I’m reminded of a line in the movie Casablanca. Paul Henried, the Resistance leader, says to the Nazi officer: “If you kill me, hundreds will take my place. Not even Nazis can kill that fast.” Of course that line was written many years ago, wasn’t it? When, back then, at least it was a “fair fight” between military rivals, most of the deaths being that of soldiers. Now, it would seem, the dead can’t be either killed fast enough (Iraq) or paid off fast enough (the tsunami victims).
Ever in denial, US citizens should know that the $350 million the US has decided to give to tsunami relief agencies (shamed upward from an original figure of $15 million) represents less than half a week of Iraq war funding. The World Socialist Web Site is one of the few organizations with the simple decency to say such things.
Having lived in America all my life, I’m deeply ashamed of what the rest of the world thinks of the US. The tsunami tragedy and the US response to it make me even more ashamed.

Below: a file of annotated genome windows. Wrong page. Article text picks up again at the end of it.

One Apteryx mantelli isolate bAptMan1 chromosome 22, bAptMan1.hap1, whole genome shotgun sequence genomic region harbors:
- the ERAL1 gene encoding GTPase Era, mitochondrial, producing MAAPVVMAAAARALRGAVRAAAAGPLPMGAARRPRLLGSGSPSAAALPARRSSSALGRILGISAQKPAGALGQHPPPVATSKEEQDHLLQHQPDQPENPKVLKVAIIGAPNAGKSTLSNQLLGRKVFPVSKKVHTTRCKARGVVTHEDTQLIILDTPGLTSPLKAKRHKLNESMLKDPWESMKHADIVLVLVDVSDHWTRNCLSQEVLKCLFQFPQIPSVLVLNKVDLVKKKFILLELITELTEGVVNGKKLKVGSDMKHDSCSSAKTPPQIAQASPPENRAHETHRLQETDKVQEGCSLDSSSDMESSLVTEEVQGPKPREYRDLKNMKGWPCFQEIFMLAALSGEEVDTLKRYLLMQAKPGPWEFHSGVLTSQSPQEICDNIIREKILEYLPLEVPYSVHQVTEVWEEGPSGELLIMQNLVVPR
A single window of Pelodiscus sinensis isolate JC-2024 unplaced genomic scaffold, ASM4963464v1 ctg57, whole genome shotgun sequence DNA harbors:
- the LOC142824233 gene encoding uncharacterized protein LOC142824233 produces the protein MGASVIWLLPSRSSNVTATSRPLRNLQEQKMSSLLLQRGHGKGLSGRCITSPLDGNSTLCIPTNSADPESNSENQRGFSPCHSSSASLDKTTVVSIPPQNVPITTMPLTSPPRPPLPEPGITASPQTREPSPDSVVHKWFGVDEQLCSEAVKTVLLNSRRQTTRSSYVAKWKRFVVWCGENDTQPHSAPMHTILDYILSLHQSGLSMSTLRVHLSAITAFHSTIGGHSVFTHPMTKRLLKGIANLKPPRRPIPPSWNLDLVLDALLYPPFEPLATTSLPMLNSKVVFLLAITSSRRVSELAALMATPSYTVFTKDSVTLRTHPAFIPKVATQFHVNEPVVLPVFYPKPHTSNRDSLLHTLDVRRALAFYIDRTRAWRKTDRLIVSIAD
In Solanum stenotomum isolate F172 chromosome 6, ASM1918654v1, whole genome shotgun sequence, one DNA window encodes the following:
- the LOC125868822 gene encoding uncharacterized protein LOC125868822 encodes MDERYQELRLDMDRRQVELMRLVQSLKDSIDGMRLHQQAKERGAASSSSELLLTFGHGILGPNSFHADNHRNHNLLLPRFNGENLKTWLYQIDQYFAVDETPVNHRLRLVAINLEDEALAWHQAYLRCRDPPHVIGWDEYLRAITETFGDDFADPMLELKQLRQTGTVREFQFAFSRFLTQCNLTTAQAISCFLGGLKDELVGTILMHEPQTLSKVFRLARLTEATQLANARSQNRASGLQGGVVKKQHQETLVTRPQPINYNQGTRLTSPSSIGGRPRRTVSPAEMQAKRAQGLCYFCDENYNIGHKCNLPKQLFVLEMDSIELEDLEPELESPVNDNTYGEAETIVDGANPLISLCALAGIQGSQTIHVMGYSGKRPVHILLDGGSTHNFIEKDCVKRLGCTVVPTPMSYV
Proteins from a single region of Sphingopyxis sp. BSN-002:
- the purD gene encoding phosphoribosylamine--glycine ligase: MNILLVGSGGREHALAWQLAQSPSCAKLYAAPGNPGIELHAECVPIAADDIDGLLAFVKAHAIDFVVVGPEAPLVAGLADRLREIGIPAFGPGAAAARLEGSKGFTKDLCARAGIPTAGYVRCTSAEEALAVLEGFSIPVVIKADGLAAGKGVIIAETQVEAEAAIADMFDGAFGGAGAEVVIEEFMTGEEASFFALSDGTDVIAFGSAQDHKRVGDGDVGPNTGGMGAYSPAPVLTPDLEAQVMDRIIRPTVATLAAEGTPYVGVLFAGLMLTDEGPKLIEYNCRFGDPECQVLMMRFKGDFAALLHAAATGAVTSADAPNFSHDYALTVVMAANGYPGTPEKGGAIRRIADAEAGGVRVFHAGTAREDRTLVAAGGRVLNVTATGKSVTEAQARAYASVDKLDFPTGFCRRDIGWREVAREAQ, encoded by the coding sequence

I wonder: Will a copy of the $10,000 personal check George Bush made out to the tsunami victims go into his presidential library? Will Bill [Clinton] and John [Kerry] and Jimmy [Carter] be there to pat him on the back when his library is dedicated? Will Jimmy promise not to mention the miserliness of the check if George promises not to mention the Mujahedin?
Though I’m not aware of Adolph Hitler ever having written a charitable check, I do know he loved dogs.
6 January 2005